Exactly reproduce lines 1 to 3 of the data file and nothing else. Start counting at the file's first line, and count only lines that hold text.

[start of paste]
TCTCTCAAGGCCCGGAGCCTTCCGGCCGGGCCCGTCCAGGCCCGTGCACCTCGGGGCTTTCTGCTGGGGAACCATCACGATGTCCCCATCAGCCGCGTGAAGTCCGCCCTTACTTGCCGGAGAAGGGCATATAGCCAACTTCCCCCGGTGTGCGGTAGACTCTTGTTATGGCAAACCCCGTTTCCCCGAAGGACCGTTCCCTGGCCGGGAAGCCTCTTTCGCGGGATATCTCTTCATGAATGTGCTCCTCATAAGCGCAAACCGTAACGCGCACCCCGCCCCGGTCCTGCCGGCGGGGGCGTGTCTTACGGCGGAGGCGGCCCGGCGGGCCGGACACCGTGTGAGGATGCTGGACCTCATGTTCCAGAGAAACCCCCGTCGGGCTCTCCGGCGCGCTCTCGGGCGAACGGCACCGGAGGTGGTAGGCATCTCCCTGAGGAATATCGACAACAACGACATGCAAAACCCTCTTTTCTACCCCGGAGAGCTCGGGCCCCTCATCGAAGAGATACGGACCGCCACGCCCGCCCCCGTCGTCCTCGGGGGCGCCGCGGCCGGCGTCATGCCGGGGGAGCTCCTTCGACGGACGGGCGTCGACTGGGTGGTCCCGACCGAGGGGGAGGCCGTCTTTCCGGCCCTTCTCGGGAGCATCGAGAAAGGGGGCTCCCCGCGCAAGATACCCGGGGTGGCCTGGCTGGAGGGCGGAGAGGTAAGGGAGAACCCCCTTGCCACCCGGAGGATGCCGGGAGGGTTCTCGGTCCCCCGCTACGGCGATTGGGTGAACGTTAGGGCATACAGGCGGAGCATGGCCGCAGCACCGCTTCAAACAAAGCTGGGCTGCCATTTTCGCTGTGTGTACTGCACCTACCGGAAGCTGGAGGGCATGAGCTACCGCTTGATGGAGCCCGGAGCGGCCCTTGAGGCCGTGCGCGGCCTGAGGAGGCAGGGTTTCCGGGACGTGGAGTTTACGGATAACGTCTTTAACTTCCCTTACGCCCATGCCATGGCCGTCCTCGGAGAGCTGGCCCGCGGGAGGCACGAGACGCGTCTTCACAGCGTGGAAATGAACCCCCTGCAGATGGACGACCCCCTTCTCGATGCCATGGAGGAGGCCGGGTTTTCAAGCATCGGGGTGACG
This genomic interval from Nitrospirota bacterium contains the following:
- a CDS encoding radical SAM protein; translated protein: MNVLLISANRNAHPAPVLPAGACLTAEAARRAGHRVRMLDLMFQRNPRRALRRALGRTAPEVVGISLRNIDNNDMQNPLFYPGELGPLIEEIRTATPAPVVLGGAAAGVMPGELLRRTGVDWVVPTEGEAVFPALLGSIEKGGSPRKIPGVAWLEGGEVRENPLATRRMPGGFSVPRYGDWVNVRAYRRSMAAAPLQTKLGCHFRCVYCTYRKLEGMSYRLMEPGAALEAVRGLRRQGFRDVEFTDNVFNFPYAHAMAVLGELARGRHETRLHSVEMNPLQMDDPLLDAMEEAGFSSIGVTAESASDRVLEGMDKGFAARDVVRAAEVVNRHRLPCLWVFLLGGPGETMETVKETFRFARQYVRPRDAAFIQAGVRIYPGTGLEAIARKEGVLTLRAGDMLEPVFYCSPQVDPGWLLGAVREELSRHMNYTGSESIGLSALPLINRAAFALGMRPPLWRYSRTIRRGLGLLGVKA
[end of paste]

TCTCTCAAGGCCCGGAGCCTTCCGGCCGGGCCCGTCCAGGCCCGTGCACCTCGGGGCTTTCTGCTGGGGAACCATCACGATGTCCCCATCAGCCGCGTGAAGTCCGCCCTTACTTGCCGGAGAAGGGCATATAGCCAACTTCCCCCGGTGTGCGGTAGACTCTTGTTATGGCAAACCCCGTTTCCCCGAAGGACCGTTCCCTGGCCGGGAAGCCTCTTTCGCGGGATATCTCTTCATGAATGTGCTCCTCATAAGCGCAAACCGTAACGCGCACCCCGCCCCGGTCCTGCCGGCGGGGGCGTGTCTTACGGCGGAGGCGGCCCGGCGGGCCGGACACCGTGTGAGGATGCTGGACCTCATGTTCCAGAGAAACCCCCGTCGGGCTCTCCGGCGCGCTCTCGGGCGAACGGCACCGGAGGTGGTAGGCATCTCCCTGAGGAATATCGACAACAACGACATGCAAAACCCTCTTTTCTACCCCGGAGAGCTCGGGCCCCTCATCGAAGAGATACGGACCGCCACGCCCGCCCCCGTCGTCCTCGGGGGCGCCGCGGCCGGCGTCATGCCGGGGGAGCTCCTTCGACGGACGGGCGTCGACTGGGTGGTCCCGACCGAGGGGGAGGCCGTCTTTCCGGCCCTTCTCGGGAGCATCGAGAAAGGGGGCTCCCCGCGCAAGATACCCGGGGTGGCCTGGCTGGAGGGCGGAGAGGTAAGGGAGAACCCCCTTGCCACCCGGAGGATGCCGGGAGGGTTCTCGGTCCCCCGCTACGGCGATTGGGTGAACGTTAGGGCATACAGGCGGAGCATGGCCGCAGCACCGCTTCAAACAAAGCTGGGCTGCCATTTTCGCTGTGTGTACTGCACCTACCGGAAGCTGGAGGGCATGAGCTACCGCTTGATGGAGCCCGGAGCGGCCCTTGAGGCCGTGCGCGGCCTGAGGAGGCAGGGTTTCCGGGACGTGGAGTTTACGGATAACGTCTTTAACTTCCCTTACGCCCATGCCATGGCCGTCCTCGGAGAGCTGGCCCGCGGGAGGCACGAGACGCGTCTTCACAGCGTGGAAATGAACCCCCTGCAGATGGACGACCCCCTTCTCGATGCCATGGAGGAGGCCGGGTTTTCAAGCATCGGGGTGACG
This genomic interval from Nitrospirota bacterium contains the following:
- a CDS encoding radical SAM protein; translated protein: MNVLLISANRNAHPAPVLPAGACLTAEAARRAGHRVRMLDLMFQRNPRRALRRALGRTAPEVVGISLRNIDNNDMQNPLFYPGELGPLIEEIRTATPAPVVLGGAAAGVMPGELLRRTGVDWVVPTEGEAVFPALLGSIEKGGSPRKIPGVAWLEGGEVRENPLATRRMPGGFSVPRYGDWVNVRAYRRSMAAAPLQTKLGCHFRCVYCTYRKLEGMSYRLMEPGAALEAVRGLRRQGFRDVEFTDNVFNFPYAHAMAVLGELARGRHETRLHSVEMNPLQMDDPLLDAMEEAGFSSIGVTAESASDRVLEGMDKGFAARDVVRAAEVVNRHRLPCLWVFLLGGPGETMETVKETFRFARQYVRPRDAAFIQAGVRIYPGTGLEAIARKEGVLTLRAGDMLEPVFYCSPQVDPGWLLGAVREELSRHMNYTGSESIGLSALPLINRAAFALGMRPPLWRYSRTIRRGLGLLGVKA